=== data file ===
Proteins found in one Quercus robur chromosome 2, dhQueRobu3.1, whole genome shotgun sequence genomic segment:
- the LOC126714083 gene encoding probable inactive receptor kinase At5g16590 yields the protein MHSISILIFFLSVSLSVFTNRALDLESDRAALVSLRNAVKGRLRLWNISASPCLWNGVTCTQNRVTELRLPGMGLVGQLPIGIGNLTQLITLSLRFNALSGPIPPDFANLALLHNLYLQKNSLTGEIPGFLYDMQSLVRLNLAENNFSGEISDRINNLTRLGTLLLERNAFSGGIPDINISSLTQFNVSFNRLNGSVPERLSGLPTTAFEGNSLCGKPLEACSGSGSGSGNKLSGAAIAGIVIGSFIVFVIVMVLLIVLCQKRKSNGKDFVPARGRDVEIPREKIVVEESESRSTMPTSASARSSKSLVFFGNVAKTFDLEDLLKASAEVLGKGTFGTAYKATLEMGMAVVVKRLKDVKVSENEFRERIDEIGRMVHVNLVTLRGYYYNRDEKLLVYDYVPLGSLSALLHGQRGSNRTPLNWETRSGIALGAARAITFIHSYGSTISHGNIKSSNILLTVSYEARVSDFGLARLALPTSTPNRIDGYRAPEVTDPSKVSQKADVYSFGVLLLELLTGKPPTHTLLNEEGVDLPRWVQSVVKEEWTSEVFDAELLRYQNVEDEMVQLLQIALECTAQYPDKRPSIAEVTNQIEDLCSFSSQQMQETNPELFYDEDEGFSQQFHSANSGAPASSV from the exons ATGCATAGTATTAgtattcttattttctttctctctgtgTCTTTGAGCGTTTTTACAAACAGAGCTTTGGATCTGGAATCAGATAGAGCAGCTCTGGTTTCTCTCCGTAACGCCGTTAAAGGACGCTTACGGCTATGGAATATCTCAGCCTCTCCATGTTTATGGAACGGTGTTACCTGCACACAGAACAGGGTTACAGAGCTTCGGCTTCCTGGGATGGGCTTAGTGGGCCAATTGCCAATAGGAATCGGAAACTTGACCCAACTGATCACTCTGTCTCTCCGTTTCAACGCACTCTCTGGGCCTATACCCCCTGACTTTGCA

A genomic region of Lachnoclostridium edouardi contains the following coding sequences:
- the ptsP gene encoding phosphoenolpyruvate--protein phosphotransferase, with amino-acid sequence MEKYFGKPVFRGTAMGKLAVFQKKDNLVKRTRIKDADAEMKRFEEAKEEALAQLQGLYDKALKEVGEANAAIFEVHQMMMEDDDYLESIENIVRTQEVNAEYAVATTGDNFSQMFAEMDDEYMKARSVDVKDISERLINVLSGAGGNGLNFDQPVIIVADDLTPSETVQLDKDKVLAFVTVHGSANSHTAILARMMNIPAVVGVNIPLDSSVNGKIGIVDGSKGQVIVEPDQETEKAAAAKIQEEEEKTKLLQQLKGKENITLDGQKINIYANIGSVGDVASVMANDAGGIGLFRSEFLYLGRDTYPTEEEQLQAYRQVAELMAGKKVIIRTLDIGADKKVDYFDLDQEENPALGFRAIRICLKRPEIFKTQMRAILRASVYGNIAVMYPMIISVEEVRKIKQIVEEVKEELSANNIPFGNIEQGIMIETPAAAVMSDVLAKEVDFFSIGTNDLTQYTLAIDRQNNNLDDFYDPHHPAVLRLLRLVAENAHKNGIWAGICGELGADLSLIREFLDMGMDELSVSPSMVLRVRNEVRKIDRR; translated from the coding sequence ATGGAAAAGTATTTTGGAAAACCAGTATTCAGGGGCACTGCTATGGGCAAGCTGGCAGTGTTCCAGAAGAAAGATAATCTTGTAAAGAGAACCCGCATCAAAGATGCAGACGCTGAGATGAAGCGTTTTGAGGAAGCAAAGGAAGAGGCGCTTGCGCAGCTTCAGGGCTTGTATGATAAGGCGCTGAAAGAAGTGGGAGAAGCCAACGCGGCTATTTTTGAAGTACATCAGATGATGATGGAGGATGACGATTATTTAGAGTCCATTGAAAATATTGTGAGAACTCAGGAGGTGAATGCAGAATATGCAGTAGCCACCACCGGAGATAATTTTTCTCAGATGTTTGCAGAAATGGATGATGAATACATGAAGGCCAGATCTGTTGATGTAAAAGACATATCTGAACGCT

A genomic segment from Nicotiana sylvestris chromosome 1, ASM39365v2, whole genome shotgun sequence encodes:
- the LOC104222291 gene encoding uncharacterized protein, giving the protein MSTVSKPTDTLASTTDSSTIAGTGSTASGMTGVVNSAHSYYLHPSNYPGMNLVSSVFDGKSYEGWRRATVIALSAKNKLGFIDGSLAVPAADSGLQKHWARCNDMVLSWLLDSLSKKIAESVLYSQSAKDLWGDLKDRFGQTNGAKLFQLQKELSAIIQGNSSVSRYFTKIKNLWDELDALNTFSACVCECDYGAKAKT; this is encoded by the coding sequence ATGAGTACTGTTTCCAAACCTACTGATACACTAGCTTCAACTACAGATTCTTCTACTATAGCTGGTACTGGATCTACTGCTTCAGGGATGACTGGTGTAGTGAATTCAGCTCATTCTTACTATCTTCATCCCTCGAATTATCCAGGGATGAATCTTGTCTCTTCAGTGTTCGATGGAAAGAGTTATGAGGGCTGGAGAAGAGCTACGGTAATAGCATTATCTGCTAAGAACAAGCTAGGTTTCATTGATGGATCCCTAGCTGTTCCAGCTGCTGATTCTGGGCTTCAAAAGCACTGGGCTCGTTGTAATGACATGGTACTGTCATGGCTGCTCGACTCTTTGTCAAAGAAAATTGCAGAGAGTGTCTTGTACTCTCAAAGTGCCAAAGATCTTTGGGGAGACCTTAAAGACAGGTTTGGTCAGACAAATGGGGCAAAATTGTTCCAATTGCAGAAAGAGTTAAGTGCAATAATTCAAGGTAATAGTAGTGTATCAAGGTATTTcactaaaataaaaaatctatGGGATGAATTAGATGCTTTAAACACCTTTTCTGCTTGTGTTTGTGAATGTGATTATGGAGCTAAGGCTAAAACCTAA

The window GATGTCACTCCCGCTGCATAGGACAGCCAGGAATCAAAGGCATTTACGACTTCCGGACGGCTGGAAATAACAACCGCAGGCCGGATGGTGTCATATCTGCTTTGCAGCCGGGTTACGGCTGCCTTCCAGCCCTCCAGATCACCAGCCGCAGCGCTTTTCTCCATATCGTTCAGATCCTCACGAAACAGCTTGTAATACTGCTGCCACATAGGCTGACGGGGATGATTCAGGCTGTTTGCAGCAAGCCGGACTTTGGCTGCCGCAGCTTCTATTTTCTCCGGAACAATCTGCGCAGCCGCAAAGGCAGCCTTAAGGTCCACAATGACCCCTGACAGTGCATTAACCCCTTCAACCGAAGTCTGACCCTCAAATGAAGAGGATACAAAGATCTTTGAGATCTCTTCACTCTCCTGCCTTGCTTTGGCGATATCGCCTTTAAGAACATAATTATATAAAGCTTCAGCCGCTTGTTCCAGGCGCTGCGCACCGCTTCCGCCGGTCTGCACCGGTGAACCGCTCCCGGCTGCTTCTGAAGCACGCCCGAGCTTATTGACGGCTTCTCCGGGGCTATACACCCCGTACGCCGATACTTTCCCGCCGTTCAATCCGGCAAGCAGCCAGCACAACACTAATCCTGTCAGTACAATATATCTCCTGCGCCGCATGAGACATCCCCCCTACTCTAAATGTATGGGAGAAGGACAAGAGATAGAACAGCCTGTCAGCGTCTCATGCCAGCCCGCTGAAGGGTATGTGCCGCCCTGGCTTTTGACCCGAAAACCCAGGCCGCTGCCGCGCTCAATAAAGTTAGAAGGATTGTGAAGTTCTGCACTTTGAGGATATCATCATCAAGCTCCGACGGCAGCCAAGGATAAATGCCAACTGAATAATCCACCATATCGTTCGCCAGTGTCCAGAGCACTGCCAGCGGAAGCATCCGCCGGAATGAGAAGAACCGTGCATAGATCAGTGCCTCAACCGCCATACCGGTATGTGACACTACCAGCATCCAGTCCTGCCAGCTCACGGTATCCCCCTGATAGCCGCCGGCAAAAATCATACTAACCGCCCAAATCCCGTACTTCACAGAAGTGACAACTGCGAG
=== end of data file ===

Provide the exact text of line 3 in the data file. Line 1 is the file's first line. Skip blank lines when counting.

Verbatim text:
A genomic region of Lachnoclostridium edouardi contains the following coding sequences: